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Oral Hygiene for Kids
Teeth can last a lifetime if you take care of them right — and the best time to start is just as soon as they begin appearing. By establishing good oral hygiene routines for your children right from the start, you'll give them the best chance of keeping their teeth healthy — forever.
Tooth decay, the major cause of dental trouble that can eventually lead to tooth loss, is actually an infectious disease caused by bacteria. If it takes hold, it can form a cavity in the enamel and then progress deeper into the tooth — causing discomfort, difficulty eating and speaking, and a need for fillings or root canal treatment. The good news is that tooth decay (also called caries) is completely preventable.
The primary route to good dental health is plaque removal. Plaque is the sticky, whitish film that builds up on teeth in the absence of effective oral hygiene. Decay-causing bacteria thrive in plaque, where they break down any sugar that lingers in the mouth. In the process, they produce acid byproducts that erode teeth. This is how a cavity begins. What are the most effective techniques for plaque removal and decay prevention? That depends on the age of your child.
Brush your baby's first teeth gently with a small, soft-bristled toothbrush, using just a thin smear of fluoride toothpaste, at least once a day at bedtime. Before a tooth is fully erupted, you can use a water-soaked gauze pad to clean around the tooth and gums.
Make sure your child has his or her first dental visit by age 1. There, you can learn proper hygiene techniques; have your youngster examined for signs of early decay; and get a recommendation for fluoride supplements if needed.
Starting at age 3, you can begin teaching your child to brush with a children's toothbrush and no more than a pea-sized amount of fluoride toothpaste. But remember, children will need help with this important task until about age 6, when they have the fine motor skills to do an effective job themselves.
Babies can develop a form of tooth decay known as early childhood caries. This occurs when they are allowed to go to sleep with a bottle that's filled with anything but water. The sugars in formula, milk (even breast milk) and juice can pool around the teeth and feed decay-causing bacteria. When it comes to bedtime soothing, a pacifier or bottle filled with water is safer for developing teeth — that is, until about age 3. At that point, sucking habits should be gently discouraged to prevent orthodontic problems from developing later on.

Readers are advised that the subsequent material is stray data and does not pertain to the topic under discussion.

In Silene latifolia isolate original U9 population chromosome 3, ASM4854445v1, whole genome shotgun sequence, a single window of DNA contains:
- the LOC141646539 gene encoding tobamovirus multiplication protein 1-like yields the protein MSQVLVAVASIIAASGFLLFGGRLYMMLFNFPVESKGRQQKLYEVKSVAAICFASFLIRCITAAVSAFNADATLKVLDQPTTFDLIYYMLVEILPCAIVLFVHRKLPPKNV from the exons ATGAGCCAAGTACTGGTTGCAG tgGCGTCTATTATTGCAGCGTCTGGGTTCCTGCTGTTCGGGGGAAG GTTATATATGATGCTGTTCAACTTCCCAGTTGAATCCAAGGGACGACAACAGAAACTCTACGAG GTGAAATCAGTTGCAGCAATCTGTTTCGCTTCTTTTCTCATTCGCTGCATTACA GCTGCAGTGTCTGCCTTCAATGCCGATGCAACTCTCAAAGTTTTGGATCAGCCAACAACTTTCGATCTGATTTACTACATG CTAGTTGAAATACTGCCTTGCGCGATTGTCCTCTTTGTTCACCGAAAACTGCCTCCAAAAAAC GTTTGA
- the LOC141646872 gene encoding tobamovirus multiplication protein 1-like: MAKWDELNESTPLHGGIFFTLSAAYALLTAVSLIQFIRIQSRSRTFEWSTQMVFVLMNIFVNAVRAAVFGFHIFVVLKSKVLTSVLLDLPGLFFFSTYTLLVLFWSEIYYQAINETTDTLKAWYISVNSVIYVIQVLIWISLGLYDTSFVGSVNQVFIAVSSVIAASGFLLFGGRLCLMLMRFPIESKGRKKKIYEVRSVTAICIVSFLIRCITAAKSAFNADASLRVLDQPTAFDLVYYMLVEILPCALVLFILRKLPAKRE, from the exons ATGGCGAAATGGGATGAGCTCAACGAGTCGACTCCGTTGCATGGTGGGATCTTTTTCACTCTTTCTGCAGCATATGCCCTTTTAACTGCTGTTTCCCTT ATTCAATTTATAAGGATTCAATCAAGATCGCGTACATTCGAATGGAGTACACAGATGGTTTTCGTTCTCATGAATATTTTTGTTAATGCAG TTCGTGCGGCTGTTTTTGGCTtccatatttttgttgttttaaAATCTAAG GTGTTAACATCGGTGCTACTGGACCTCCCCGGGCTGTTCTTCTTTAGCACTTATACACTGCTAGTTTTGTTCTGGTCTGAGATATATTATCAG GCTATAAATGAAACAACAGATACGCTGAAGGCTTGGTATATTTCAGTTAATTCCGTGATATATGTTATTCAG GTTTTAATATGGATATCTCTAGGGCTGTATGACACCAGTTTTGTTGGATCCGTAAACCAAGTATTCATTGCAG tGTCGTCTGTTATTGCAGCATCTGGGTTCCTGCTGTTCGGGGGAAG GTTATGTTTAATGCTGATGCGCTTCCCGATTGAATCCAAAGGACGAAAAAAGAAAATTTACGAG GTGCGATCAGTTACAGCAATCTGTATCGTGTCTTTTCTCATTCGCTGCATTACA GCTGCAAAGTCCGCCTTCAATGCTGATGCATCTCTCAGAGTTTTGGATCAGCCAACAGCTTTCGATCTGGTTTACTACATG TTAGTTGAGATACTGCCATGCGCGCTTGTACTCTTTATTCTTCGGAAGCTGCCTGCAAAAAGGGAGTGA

It's also extremely important to start encouraging healthy dietary habits at this time. Your child will have less plaque buildup and decay if you place limits on soda and sugary snack consumption. As a parent, you can model this behavior to instill it in your child. After all, monkey see, monkey do! Any sugary treats that are allowed should come at mealtimes, not in between. This will ensure your child is not creating favorable conditions for oral bacteria to grow around the clock.
At your child's regular, twice-yearly dental checkups and cleanings, topical fluoride can be applied to strengthen tooth enamel and make it more resistant to erosion and decay. If necessary, dental sealants can be applied to the back teeth (molars) to prevent food particles and bacteria from building up in the tiny grooves where a toothbrush can't reach
At this point, your children have the primary responsibility for maintaining their day-to-day dental health — but you can continue to help them make good dietary and behavioral choices. These include drinking plenty of water and avoiding soda, sports drinks and energy drinks, all of which are highly acidic; avoiding tobacco and alcohol; and continuing to visit the dental office regularly for cleanings and exams. This is particularly important if your teen wears braces, which can make it more difficult to keep teeth clean.
Remember, it's never too soon to help your child develop good oral hygiene habits that will last a lifetime.
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